I recently read Beautiful World, Where Are You?, the latest novel by Irish millennial author Sally Rooney. As soon as I finished the book I started finding articles about her, including the famous Sally Rooney bucket hat. If you don't yet know about it, put Sally Rooney bucket hat into Google and you'll feel like you've been shipwrecked on a deserted island since the book came out in September.

I'm not sure if SR will go down in literary history, but I will say I can't stop thinking about the book. It's one of the few books I've read lately in which the characters discuss the big ideas: politics, religion, sex, and the collapse of civilizations.

The last is of great importance because the two main female characters are unmarried single women, and they're wondering why they don't yet feel the need to settle down and start families. Will they ever?

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Concept of turning pinyin into a syllabary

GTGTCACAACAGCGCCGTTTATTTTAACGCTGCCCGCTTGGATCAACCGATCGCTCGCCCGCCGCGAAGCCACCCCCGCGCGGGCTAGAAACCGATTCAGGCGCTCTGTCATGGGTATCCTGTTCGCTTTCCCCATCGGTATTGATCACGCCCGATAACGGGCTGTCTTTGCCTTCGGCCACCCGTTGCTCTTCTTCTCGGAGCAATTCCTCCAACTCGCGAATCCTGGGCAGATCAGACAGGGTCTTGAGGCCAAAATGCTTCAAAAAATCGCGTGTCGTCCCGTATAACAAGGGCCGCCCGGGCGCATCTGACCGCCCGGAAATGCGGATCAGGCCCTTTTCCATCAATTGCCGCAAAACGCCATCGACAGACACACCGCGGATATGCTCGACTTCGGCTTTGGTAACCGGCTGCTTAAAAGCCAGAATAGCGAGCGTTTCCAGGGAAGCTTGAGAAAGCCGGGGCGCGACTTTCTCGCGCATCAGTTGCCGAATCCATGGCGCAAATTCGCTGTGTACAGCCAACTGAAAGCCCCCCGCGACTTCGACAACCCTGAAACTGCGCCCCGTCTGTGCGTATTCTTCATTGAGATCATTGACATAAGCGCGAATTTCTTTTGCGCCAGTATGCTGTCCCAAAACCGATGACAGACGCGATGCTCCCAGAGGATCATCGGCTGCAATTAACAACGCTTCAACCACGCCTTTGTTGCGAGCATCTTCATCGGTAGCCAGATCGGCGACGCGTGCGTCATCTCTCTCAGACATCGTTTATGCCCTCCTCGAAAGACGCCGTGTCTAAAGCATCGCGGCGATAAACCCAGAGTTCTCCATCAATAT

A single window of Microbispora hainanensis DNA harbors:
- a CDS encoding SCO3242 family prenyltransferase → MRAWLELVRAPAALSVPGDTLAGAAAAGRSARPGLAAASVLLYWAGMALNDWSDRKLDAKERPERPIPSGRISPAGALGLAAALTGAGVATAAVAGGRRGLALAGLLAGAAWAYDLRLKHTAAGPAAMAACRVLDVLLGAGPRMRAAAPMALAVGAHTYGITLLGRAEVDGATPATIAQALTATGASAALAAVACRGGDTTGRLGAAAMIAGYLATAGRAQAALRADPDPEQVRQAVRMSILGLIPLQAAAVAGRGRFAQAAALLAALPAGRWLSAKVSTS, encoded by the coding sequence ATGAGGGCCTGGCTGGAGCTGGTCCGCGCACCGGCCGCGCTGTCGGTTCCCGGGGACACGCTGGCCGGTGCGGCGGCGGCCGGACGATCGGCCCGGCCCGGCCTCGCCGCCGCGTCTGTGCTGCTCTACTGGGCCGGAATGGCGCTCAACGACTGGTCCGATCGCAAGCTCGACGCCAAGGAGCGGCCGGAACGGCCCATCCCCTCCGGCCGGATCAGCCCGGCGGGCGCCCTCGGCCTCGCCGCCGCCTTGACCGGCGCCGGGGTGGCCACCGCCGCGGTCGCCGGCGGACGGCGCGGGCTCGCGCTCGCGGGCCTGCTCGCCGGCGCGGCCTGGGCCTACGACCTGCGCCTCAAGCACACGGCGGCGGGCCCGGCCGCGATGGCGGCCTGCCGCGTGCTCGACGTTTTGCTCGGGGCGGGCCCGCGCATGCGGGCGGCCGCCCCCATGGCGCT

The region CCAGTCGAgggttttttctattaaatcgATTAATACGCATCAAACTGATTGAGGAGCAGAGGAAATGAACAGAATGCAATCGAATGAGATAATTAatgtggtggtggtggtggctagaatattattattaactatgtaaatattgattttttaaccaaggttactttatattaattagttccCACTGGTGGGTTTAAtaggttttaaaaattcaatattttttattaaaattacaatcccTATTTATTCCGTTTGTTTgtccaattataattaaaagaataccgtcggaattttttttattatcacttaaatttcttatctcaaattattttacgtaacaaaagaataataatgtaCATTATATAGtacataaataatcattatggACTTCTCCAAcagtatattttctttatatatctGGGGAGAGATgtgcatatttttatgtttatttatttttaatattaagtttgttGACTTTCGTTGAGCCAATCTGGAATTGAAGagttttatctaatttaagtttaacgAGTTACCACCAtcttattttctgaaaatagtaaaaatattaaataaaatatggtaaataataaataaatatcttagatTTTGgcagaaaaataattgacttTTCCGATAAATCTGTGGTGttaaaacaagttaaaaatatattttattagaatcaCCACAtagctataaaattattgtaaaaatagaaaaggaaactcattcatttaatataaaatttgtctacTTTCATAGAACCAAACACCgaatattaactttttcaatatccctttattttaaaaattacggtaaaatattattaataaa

From Agni Gopireddy (the title is as they gave it):

If one likes the idea, one may be able to use it for pinyin advocacy. The reason for this idea is mainly to make pinyin take up less space, which would mitigate one of the disadvantages it has relative to Chinese characters. Here are some mockups of how such an idea would look:

 
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Parenthetical, alphabetical, ironical commentary in Sinographic texts

Occasionally I see pinyin (spelling) interspersed with Sinographs (usually for phonetic annotation), but this one threw me for a loop:

Yěxǔ (jué duì) shì, gāi lǐngyù zuì qiángdà de jiǎngzhě zhènróng.

也许(jué duì)是,该领域最强大的讲者阵容。

"Perhaps (definitely) it's the case that this is the strongest lineup of speakers in this field.

It occurs about two thirds of the way down in this Chinese article.

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Latinxua / Latinization — it worked in the 30s and 40s

Tweet from Alan DAI:

[Click on the photograph to see the complete Twitter thread, which has additional illustrations of printed Latinxua texts.]

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The missing variant

"WHO — You cannot be Xi-rious! The WHO’s decision to skip the Greek letter Xi in its ludicrous naming system shows exactly who controls it", by David Spencer, Taiwan News, Contributing Writer, 2021/11/28:


(source)